Category Archives: democratization of information

Democratizing Information and Speak

I continue to read, ponder, and research the role technology and society has played in the democratization of information.  I am trying to understand if there is a difference between the democratization of knowledge and the democratization of information.  What is certain is that communication technology has changed the communication and information models.  What once was a many to one model has shifted to a one to many model.

I am also thinking about the success of YOUmedia.  YOUmedia is about so much more than books, writing and print, but they are still a part.  Other forms of information creation, beyond the printed word (and even including the printed word), were so complex that the layperson could not create or share them.  If they could not create than they could not communication.  Their voice was rendered mute.  Technology has changed that.  Just like everyone is note a gifted painter (me for example) the same would hold true for a reader or writer.  Everyone does not have the gift of writing, or reading for that matter.  But everyone does have a voice.  They may share that voice through other means.  And herein lies the power of social and communication technologies.  The masses of silent citizens are suddenly given a voice.  A voice to…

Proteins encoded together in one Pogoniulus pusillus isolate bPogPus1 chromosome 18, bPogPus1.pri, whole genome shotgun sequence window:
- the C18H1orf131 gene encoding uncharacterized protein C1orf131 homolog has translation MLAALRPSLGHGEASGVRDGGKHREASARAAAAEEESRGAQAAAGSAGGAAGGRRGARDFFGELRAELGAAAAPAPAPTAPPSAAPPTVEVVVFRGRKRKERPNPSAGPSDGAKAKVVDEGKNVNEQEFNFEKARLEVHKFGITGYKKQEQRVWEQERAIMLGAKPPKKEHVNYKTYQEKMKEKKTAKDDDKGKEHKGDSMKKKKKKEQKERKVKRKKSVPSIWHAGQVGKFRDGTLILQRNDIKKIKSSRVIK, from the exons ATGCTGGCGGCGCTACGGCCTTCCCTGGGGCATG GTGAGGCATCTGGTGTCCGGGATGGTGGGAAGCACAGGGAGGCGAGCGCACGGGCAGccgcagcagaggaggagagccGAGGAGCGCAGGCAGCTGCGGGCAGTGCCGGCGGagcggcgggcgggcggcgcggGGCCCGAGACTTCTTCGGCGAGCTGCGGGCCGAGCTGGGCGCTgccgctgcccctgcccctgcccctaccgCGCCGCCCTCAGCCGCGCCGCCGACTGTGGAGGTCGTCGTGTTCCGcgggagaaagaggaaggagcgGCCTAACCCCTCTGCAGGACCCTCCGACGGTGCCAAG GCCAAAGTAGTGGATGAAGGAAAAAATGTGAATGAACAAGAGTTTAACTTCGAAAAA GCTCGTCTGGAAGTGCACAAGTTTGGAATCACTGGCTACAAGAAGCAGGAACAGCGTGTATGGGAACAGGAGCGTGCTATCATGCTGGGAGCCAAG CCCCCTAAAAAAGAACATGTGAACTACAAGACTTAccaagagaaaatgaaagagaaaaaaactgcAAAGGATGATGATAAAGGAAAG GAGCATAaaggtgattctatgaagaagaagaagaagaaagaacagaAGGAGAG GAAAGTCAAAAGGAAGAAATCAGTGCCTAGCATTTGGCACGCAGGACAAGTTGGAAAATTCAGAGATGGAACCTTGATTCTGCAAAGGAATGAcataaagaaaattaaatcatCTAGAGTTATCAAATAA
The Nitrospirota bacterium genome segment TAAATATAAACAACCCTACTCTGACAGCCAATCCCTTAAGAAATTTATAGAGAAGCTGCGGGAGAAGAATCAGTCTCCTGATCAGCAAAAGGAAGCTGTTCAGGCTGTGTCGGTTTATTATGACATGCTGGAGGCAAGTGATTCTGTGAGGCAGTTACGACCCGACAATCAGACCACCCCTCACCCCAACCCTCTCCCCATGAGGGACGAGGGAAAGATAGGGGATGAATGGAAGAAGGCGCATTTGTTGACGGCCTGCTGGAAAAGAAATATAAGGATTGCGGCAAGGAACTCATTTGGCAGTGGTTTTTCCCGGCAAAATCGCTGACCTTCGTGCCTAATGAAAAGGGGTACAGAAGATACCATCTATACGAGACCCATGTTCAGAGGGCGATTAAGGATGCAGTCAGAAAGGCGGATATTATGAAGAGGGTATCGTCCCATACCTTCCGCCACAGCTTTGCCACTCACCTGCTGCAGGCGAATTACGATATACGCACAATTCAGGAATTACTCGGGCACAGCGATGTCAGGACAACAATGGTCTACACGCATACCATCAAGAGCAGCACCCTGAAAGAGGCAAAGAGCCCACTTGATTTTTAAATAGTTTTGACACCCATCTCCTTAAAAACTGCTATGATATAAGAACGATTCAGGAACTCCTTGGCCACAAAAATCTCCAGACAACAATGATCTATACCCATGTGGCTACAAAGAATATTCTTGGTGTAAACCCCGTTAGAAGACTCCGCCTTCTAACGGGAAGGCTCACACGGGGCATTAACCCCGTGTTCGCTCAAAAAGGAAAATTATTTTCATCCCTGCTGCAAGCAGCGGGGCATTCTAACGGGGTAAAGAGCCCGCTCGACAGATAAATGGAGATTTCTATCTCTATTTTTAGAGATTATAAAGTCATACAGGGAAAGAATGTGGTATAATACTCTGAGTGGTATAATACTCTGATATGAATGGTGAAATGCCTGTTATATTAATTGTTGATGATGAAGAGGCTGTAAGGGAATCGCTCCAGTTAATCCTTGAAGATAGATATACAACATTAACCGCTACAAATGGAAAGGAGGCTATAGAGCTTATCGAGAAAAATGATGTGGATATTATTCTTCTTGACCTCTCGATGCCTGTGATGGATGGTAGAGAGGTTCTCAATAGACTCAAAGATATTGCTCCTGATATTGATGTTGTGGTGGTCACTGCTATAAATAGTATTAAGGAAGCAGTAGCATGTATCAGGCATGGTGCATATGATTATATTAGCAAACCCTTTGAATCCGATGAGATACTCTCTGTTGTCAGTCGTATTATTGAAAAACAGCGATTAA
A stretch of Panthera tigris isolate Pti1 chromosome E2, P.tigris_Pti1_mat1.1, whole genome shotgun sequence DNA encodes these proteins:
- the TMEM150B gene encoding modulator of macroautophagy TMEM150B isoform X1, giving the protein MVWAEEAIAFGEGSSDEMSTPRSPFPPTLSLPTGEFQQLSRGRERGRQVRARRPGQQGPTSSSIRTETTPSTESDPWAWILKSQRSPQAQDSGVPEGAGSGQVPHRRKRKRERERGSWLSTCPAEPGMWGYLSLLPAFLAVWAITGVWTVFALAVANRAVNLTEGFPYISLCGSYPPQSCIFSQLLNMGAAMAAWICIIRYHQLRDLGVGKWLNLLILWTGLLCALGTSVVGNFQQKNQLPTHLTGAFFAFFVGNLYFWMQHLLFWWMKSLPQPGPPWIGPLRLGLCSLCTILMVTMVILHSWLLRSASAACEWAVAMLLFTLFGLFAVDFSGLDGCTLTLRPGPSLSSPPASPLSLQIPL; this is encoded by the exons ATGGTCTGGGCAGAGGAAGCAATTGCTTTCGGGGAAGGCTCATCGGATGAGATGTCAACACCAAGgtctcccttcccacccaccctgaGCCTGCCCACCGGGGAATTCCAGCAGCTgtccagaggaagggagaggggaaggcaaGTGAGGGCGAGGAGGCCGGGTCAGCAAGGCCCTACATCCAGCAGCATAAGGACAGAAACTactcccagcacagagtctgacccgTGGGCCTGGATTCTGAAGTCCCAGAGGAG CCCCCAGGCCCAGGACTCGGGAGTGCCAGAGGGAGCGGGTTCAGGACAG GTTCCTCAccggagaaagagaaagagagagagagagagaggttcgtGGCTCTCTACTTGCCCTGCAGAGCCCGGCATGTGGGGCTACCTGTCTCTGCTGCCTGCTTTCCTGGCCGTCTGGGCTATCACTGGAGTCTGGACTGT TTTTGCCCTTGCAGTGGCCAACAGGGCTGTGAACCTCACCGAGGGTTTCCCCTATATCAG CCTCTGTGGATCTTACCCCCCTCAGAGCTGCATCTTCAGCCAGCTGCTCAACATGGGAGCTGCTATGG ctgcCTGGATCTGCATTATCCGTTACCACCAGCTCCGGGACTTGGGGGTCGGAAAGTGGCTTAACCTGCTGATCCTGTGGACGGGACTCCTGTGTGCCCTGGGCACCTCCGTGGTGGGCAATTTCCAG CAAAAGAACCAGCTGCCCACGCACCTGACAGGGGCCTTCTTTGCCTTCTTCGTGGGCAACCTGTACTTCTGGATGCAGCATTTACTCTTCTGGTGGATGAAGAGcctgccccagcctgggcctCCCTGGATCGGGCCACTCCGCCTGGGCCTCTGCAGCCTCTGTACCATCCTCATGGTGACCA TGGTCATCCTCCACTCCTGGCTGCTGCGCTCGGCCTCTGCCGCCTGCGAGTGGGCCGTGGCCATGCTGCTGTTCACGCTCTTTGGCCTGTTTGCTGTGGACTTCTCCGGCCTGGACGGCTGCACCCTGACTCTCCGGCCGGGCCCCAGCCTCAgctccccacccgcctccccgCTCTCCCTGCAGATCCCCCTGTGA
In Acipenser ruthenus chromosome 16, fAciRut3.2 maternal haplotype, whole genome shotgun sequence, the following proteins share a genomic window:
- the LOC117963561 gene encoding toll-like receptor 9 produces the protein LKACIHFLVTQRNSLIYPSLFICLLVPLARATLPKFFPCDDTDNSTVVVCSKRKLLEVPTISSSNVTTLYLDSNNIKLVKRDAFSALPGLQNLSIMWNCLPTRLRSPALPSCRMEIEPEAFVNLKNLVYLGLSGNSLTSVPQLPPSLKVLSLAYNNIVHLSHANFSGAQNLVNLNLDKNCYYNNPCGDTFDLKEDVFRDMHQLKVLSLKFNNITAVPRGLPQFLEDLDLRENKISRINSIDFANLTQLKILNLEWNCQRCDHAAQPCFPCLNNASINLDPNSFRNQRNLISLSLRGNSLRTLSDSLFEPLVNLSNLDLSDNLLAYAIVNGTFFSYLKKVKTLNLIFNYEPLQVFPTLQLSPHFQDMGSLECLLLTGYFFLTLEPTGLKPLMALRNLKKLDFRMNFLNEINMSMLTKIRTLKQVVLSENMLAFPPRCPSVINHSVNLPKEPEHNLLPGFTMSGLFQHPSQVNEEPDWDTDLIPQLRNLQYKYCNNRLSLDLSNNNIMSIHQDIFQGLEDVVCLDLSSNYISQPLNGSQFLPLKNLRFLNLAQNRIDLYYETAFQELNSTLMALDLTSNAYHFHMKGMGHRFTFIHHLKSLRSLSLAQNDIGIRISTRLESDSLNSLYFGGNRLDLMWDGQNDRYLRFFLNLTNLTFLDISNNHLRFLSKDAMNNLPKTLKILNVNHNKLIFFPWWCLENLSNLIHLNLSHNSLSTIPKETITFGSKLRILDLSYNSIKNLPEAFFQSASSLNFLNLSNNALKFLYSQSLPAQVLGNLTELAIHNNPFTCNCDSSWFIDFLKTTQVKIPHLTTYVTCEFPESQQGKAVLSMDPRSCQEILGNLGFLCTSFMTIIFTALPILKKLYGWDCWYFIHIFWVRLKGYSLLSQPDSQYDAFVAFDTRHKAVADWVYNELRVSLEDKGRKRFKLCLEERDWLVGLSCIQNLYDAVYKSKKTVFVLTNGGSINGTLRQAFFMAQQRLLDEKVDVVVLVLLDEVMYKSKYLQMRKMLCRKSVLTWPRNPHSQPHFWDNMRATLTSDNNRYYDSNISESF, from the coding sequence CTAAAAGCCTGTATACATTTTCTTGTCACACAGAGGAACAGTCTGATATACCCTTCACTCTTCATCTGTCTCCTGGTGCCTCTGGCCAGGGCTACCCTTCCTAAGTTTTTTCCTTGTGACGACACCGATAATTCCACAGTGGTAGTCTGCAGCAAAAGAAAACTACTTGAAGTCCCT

All I have is a voice
To undo the folded lie,
The romantic lie in the brain
Of the sensual man-in-the-street
And the lie of Authority
Whose buildings grope the sky:
There is no such thing as the State
And no one exists alone;
Hunger allows no choice
To the citizen or the police;
We must love one another or die. (Auden)

There is currently a campaign by Laurie Halse Anderson taking place on twitter #speakloudly about the attempted ban of her book Speak.  What has happened as a result, is thousands of people rising up to let their voices be heard.  They are rising up to share their story and how their story has been affected by Speak.

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Web 2.0

Tonight I am thinking, again, about the impact of web 2.0 on the democratization of information.  To think that this simple tool helps break down information barriers on a massive level is inspiring.   I hope that we, librarians, continue to embrace the radical trust necessary to encourage the people to control the creation, organization, preservation and dissemination of information.  Yes, we have a role to play, but it really is their information!

I only wish that more 2.0topians would discuss the democratizing effect of web 2.0 on information.  Every persons’ voice has it’s place.

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Experts versus people

Today I am thinking about the wisdom of crowds versus that of experts.  The wisdom of crowds is typical known as statistical groups.  The theory holds that large groups of people (the larger the better) are statistically more accurate than experts.  This is ONLY true when any one person within the group is likely to be more than 50% right.

This principle underlies the philosophy of our democratic system.  So my question is what role do experts and/or librarian play in this type of information system?  Do we provide a check/balance to the crowd? 

I guess from my point-of-view, I believe that people are good.  That they want to add to the information flow in an honest manner.  That they don’t change wiki pages they know nothing about.

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Filed under democratization of information, social media, statistical groups, wisdom of crowds